According to the Cleveland County Sheriff’s Office, Deanna Pruitt had contacted one of their police informants, inquiring about hiring the person to kill an acquaintance of hers. Pruitt allegedly offered to pay the hitman for the killing.
Based on reports of the murder-for-hire plot, Pruitt discovered that the hitman she’d tried to engage had ties to law enforcement himself. She decided to address the issue with the police herself and allegedly confessed to attempting to hire the man to kill another. Initially, officers charged her with solicitation to commit murder, but those charges have since been dropped.
According to reports of the now-dismissed criminal charges, Pruitt had put a $1,000 price tag on an acquaintance’s life with whom she’d had a long-standing dispute.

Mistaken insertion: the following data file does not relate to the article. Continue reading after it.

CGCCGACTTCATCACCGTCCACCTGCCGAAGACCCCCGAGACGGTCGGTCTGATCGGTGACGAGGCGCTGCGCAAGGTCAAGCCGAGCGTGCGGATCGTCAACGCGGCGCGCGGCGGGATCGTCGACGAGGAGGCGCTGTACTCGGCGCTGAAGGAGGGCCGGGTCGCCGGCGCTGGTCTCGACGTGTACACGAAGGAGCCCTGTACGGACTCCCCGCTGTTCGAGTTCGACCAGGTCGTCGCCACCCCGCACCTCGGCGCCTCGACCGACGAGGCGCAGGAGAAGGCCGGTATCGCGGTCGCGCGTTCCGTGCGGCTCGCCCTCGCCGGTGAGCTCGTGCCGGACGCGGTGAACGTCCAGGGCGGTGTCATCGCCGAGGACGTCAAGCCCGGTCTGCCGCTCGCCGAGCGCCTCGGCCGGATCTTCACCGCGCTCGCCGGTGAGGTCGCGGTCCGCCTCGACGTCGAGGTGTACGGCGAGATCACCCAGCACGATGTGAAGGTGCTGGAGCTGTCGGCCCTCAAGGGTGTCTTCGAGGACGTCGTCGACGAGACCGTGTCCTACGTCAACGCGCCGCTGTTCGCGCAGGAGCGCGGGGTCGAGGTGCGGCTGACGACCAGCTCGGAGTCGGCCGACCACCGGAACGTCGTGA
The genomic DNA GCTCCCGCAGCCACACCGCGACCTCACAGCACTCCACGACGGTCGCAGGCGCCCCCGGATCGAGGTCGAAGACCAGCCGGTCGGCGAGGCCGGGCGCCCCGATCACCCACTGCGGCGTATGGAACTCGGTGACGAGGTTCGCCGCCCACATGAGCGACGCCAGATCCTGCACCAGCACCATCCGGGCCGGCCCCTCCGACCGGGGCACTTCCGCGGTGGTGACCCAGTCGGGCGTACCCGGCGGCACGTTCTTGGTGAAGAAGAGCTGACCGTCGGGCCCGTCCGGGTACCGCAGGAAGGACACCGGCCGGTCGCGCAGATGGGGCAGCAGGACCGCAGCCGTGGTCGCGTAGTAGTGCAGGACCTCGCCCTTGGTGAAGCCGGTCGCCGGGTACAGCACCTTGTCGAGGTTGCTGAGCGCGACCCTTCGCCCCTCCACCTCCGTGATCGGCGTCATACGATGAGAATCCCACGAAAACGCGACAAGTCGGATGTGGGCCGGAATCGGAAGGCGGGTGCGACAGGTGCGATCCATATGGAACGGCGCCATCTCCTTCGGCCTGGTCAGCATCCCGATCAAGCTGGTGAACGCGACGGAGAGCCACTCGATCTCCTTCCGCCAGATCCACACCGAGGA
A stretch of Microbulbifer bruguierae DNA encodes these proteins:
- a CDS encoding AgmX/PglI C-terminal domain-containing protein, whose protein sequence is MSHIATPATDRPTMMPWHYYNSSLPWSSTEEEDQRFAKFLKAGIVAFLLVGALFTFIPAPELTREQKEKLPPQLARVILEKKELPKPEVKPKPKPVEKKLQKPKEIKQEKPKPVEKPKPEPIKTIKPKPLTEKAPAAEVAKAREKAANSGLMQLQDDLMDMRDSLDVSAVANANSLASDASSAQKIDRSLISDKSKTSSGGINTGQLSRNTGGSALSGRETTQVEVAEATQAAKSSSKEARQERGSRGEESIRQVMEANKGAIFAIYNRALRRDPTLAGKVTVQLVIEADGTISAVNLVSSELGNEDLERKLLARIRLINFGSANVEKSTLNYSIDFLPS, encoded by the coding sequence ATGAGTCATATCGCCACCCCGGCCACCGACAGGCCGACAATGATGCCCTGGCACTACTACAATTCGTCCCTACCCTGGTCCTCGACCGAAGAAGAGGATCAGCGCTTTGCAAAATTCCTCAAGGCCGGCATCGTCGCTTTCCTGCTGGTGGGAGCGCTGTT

What Is Solicitation?
Solicitation may be more commonly understood in the realm of sex crimes as it’s often used to describe charges against someone who is offering sexual favors in exchange for money. However, solicitation is much broader than that and includes offering, promising or actually giving money, services, or anything of value, or to forgive or promise to forgive a debt or obligation to commit a felony or murder.
Asking another to commit a crime in exchange for money does not wash the asker’s hands of the crime. You can be punished for soliciting another to commit a crime by a prison sentence, fine or both, depending on the crime solicited.
Solicitation to commit murder is a serious felony in North Carolina, punishable by up to life in prison.
Source: WCNC, “Charges dropped in Shelby murder-for-hire plot,” July 17, 2013